The Beginnings of a Dissertation

After a few shifts in focus over the course of this week, a focus for the dissertation has risen to the top.  The study will identify common elements and differences in the areas of motivation, organization, and activities among case studies of leading missional churches.  Over the last 10 years, we have developed quite a theological framework for the missional church.  We also have practitioners who are doing things that we call missional church.  However, there is not much information on what all of this looks like.  The belief is that the study will help come closer to a functional definition of missional church.

There are some issues with the study, however.  First, if we are just finding a functional definition of missional church, how will the leading congregations be identified?  Second, if I want to focus in on United Methodist churches, how will I find the leaders in that area?  Third, contextualization of the gospel is central to the understanding of the missional church.  Can I suggest common themes in motivation, organization, and activities without that being a prescribed set?  In other words, can the study be true to its goal of finding common practices without becoming a program about replication of programs and processes?

Does any of this make sense?  Because after a few days with Verna Lowe, I think my head is about to explode!

You can take a look at a more technical summary here.

PS – This could change at any minute.  (But I really hope that it doesn’t!)


Missional Cravings

For quite some time, the Missional Church movement has been extremely interesting to me.  The focus of the Missional Church is on being the Sent Church, that the very purpose of the existence of the people of God is to announce and show signs of the inbreaking Reign of God.  It’s not about what it looks like.  It’s not about style of worship.  It’s about how the inbreaking Kingdom is lived out and announced.  In many ways, though I was unable to describe it, these were urgings that I experienced as I was recognizing a call to be a leader of Christ’s church.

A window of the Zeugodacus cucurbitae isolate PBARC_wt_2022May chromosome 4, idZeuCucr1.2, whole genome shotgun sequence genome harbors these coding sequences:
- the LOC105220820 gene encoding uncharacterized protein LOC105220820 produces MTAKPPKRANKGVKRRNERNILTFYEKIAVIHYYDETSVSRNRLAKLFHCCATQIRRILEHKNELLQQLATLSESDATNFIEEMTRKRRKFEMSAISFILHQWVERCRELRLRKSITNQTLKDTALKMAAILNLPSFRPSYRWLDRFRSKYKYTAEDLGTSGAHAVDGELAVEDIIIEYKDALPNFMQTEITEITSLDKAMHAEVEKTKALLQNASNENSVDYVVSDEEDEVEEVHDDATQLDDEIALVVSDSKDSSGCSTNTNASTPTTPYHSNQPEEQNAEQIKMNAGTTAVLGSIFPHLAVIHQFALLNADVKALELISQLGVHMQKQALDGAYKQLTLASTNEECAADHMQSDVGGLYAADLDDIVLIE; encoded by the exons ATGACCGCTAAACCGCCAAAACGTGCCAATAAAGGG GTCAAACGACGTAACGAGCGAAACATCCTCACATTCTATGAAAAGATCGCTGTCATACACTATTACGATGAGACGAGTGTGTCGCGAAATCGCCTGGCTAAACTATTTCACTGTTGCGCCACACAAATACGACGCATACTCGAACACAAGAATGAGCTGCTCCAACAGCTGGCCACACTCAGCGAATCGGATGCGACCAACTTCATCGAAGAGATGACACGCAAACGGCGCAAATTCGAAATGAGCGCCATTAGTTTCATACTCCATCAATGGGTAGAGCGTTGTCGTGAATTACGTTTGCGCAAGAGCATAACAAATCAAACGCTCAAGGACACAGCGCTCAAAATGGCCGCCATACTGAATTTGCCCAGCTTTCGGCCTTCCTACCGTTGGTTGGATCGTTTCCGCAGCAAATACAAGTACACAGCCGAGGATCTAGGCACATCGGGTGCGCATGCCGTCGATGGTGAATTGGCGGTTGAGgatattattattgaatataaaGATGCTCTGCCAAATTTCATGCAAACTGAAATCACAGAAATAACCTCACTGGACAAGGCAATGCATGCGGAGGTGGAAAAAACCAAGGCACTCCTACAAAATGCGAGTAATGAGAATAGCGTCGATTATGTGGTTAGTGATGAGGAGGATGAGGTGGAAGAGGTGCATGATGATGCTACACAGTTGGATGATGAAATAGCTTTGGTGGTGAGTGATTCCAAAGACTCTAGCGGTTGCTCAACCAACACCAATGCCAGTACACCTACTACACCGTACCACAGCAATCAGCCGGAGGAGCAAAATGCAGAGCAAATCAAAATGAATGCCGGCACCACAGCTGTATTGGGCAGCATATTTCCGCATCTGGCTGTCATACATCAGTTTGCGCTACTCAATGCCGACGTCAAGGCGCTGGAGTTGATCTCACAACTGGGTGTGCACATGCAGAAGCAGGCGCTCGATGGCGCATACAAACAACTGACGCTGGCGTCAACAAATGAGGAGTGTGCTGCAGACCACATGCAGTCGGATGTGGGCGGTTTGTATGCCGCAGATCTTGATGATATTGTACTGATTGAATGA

There are really two primary sources for learning more about the Missional Church movement.  First, there are missiologists and theologians, employed at seminaries, who have been calling the church to a more faithful witness.  Leslie Newbigin is the grandfather of the Missional Church.  Darrell Guder and George Hunsberger are some of the current leading missiologist.  Secondly, there are practicioners of the Missional Church, those who have created communities that reflect the values of the Missional Church.  The problem is that these communities are subversive, understated, and are not based on consumer values.  The goal of growth looks like planting, planting, and planting rather than small, mid-size, and mega.  Therefore, they are unknown beyond the community.  Ever heard of Chris Seay?  Yeah, he leads a growing tribe of new believing, postmodern, outward focused, artsy, everyday missionaries in Houston.  Most of the church has no idea.

There are a few notable exceptions to this.  Alan Hirsch is an Australian pastor.  His work has been some of the more practical treatments for those who are interested.  His book, The Forgotten Ways, has changed many people’s understandings of the who the church is to be.

One of the foundational issues in the missional church is how we are to engage the culture.  Andy Crouch is one of the missiologists that I talked about earlier.  I have added a video of him unpacking the church’s uncorfortable relationship with culture.  I hope it’s as revelatory, affirming, and encouraging for you as it has been for me.